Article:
As members of the Hepatitis Unit you determined that all of the reported hepatitis victims should be interviewed as the first step of the investigation. They will be interviewed in their homes if possible. What questions will you ask? You should identify at least ten questions.

What other actions might you take at this time in the investigation while you are at the victims’ homes?

Question #

4

What information can you identify from studying daily incidence and the epidemic curve?

Question #5

Make observations about the characteristics of the outbreak in terms of time (i.e, Which decade of age had the highest attack rate? And What hypothesis relative to time and person can you make at this point in the investigation?)

Question #6

Make observations about the characteristics of the outbreak in terms of place.

What can you conclude from this information about the distribution of disease in terms of time and place?

Question

7

Why is it important to calculate attack rates by age?

Question 8

Using the information calculated about place and person, what conclusions can you draw now?

Question 9

From the information in Table 3, what hypothesis can be formed about the source of the infection?

Is this type of data alone sufficient to identify a single source?

Question 1

0

Compare the listed exposures (Table 4). Which source (location) shows the largest differential between well and ill?

Explain the high exposure rates to water in both the sick and well groups.

Question

11

What conclusions can you draw about milk possibly being the source of the contamination?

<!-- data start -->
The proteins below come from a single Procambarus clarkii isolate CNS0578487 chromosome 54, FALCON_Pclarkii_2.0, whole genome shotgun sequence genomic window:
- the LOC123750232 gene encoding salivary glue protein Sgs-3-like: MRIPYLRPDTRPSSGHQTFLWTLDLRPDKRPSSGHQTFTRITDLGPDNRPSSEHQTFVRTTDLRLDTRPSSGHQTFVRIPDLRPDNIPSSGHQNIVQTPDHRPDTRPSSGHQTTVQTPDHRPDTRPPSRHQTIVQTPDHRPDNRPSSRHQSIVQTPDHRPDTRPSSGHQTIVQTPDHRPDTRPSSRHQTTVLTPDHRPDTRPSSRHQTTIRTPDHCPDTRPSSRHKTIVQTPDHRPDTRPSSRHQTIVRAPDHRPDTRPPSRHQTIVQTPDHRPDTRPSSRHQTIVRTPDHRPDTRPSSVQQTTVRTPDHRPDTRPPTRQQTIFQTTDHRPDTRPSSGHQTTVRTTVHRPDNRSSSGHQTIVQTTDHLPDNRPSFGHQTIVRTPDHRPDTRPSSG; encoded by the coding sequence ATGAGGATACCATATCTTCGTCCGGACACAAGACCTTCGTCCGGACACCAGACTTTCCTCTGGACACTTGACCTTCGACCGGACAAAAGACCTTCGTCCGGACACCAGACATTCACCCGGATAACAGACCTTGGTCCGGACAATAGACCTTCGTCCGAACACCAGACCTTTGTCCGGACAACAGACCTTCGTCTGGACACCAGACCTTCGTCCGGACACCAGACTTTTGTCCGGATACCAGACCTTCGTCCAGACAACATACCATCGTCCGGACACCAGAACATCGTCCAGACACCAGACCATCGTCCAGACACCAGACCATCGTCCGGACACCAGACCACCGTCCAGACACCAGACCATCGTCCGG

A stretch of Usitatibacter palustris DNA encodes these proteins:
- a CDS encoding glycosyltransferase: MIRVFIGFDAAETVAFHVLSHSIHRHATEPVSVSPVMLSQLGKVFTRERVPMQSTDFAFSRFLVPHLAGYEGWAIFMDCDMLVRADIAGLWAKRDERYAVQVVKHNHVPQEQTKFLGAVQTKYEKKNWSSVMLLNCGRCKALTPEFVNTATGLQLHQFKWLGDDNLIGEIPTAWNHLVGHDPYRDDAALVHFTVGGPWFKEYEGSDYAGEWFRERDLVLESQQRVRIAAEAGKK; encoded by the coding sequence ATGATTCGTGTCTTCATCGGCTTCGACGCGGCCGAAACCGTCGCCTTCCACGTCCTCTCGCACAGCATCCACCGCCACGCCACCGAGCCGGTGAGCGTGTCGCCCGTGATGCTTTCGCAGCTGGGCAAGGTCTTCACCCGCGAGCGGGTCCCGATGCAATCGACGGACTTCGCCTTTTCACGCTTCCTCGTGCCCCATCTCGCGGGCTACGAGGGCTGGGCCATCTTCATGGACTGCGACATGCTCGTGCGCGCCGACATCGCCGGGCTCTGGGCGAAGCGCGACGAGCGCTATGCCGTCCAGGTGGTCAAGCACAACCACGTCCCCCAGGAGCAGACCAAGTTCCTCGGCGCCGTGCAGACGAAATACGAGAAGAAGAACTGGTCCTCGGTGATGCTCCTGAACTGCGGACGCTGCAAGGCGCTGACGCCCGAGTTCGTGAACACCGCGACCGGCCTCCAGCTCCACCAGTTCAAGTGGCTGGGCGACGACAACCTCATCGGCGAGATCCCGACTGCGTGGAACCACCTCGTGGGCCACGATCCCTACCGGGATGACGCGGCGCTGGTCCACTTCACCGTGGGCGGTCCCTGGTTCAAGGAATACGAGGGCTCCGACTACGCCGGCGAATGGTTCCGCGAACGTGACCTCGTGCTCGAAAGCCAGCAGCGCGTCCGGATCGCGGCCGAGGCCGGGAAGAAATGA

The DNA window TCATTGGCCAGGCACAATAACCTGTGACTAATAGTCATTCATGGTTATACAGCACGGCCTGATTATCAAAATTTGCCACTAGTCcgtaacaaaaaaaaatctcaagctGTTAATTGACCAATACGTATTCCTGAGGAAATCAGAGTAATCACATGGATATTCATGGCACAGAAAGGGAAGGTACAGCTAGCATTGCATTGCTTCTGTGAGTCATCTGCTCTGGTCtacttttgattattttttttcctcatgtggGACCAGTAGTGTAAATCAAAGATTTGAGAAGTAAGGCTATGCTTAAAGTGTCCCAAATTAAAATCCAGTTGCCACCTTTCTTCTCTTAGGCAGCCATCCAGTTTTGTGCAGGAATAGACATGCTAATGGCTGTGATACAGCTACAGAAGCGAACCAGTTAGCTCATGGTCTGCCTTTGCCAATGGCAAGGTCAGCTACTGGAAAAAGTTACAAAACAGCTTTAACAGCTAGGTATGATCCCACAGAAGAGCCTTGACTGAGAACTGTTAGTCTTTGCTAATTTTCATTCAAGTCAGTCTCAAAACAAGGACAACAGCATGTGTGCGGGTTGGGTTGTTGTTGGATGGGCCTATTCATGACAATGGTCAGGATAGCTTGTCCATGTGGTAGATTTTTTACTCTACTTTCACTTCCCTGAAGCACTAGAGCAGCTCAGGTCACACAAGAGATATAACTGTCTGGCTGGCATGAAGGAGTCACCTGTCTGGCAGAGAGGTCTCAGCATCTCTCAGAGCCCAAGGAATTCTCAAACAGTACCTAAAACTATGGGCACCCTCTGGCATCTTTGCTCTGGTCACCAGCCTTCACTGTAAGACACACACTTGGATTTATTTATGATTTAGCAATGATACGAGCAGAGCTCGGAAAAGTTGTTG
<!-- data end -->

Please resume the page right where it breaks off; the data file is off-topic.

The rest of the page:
Question

12

Study Figure 2. How do these data aid in the investigation?

Question 13

Review the Case Histories (attached). Are they compatible with the bakery being the source of infection?

Question 14

What would be your next step in the investigation?

Question 15

Does your epidemic curve reveal the incubation period for hepatitis?

If so, what is it?

Does this curve still support a common source of infection?

Question

16

Knowing that infectious hepatitis virus is killed by heat, what further investigation would you undertake to confirm the source of the virus?

Question

17

Do you agree with the decision? Justify your response.

Question 18

None of the bakery employees appeared ill. Why were SGPT tests performed?

Question 19

Since the epidemic had ended, why was it necessary to administer the gamma globulin?

How would you evaluate the effectiveness of this control measure?

Grade

# in class

# ill

AR (%)

1

1

2

0

0.0

2

1

0

0.0

3

37

0

0.0

2

4

0

0.0

1

5

0

0.0

1

6

0

0.0

5

7

26

0

0.0

120

8

0

0.0

9

128

1

0.9

12

2

North Trail Public School

Saint Luke’s School

Grade

# in class

# ill

AR (%)

K

1

26

2

1.6

1

1

28

0

0.0

37

2.7

1

21

41

2.4

3

10

7

4

106

1.9

26
5

120

0.8

30

6

111

0.9

32

7

110

4.5

8 9

7.5

21

143

12

8.4

10 16

12.5

11

112

93

2.2

Table 2. Attack Rates by Grade and School in Cases of Hepatitis A – Lake County, MI

Table 3.

Exposure

History of 41 Hepatitis A Cases, Ages 10-19, Lake County, MI

1

1

12

1

8

32

1

37

3

1

5

0

Food or Water

Yes

No

Unk

nown

% Known Exposed

Restaurant A